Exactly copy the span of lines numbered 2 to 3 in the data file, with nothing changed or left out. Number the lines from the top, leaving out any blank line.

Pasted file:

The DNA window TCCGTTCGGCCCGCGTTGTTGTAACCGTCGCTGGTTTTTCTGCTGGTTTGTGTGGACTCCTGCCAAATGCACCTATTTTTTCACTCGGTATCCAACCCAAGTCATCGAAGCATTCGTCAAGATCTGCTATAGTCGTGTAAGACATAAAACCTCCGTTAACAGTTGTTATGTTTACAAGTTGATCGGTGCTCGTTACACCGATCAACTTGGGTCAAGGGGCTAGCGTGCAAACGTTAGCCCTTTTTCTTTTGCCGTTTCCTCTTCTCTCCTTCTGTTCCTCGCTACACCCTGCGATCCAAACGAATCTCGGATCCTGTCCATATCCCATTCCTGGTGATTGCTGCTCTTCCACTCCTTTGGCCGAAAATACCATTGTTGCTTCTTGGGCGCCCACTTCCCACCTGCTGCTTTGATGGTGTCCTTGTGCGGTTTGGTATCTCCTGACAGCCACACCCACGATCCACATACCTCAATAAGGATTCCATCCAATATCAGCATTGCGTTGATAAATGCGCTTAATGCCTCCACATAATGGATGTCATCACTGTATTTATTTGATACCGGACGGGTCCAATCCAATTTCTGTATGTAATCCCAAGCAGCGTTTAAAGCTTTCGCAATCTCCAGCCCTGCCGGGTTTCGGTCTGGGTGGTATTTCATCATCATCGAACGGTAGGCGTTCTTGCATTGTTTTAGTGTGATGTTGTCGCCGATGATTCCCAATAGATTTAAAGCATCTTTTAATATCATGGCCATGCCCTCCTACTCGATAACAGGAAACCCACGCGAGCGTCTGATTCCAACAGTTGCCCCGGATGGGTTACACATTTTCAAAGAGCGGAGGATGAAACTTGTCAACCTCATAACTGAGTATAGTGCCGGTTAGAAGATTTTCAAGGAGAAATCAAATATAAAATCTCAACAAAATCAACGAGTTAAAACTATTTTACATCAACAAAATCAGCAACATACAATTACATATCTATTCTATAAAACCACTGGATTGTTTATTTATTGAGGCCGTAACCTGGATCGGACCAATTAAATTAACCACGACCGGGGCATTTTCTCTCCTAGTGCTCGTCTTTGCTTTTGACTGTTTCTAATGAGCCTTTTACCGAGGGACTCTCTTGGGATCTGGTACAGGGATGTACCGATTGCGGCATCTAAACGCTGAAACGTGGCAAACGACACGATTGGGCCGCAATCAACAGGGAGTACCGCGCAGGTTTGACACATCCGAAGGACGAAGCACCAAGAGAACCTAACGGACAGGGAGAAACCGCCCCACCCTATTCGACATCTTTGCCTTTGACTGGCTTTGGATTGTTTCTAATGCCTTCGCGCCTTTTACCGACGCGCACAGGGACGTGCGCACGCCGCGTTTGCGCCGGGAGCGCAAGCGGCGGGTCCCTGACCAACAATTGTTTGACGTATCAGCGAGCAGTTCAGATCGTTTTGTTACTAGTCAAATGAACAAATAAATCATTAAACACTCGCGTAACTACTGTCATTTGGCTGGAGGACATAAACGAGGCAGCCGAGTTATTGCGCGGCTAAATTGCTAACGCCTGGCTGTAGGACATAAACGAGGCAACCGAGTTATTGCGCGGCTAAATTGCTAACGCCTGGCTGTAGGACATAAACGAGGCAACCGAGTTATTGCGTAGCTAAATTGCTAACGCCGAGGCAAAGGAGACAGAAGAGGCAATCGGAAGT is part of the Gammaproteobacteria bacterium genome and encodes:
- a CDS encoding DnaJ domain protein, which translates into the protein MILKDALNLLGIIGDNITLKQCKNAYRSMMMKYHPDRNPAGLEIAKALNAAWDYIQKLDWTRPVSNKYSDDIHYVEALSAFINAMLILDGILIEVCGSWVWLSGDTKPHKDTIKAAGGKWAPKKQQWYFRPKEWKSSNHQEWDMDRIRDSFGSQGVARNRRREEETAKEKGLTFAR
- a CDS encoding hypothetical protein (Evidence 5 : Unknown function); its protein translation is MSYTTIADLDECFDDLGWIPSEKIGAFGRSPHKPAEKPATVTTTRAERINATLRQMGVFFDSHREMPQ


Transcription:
- a CDS encoding DnaJ domain protein, which translates into the protein MILKDALNLLGIIGDNITLKQCKNAYRSMMMKYHPDRNPAGLEIAKALNAAWDYIQKLDWTRPVSNKYSDDIHYVEALSAFINAMLILDGILIEVCGSWVWLSGDTKPHKDTIKAAGGKWAPKKQQWYFRPKEWKSSNHQEWDMDRIRDSFGSQGVARNRRREEETAKEKGLTFAR
- a CDS encoding hypothetical protein (Evidence 5 : Unknown function); its protein translation is MSYTTIADLDECFDDLGWIPSEKIGAFGRSPHKPAEKPATVTTTRAERINATLRQMGVFFDSHREMPQ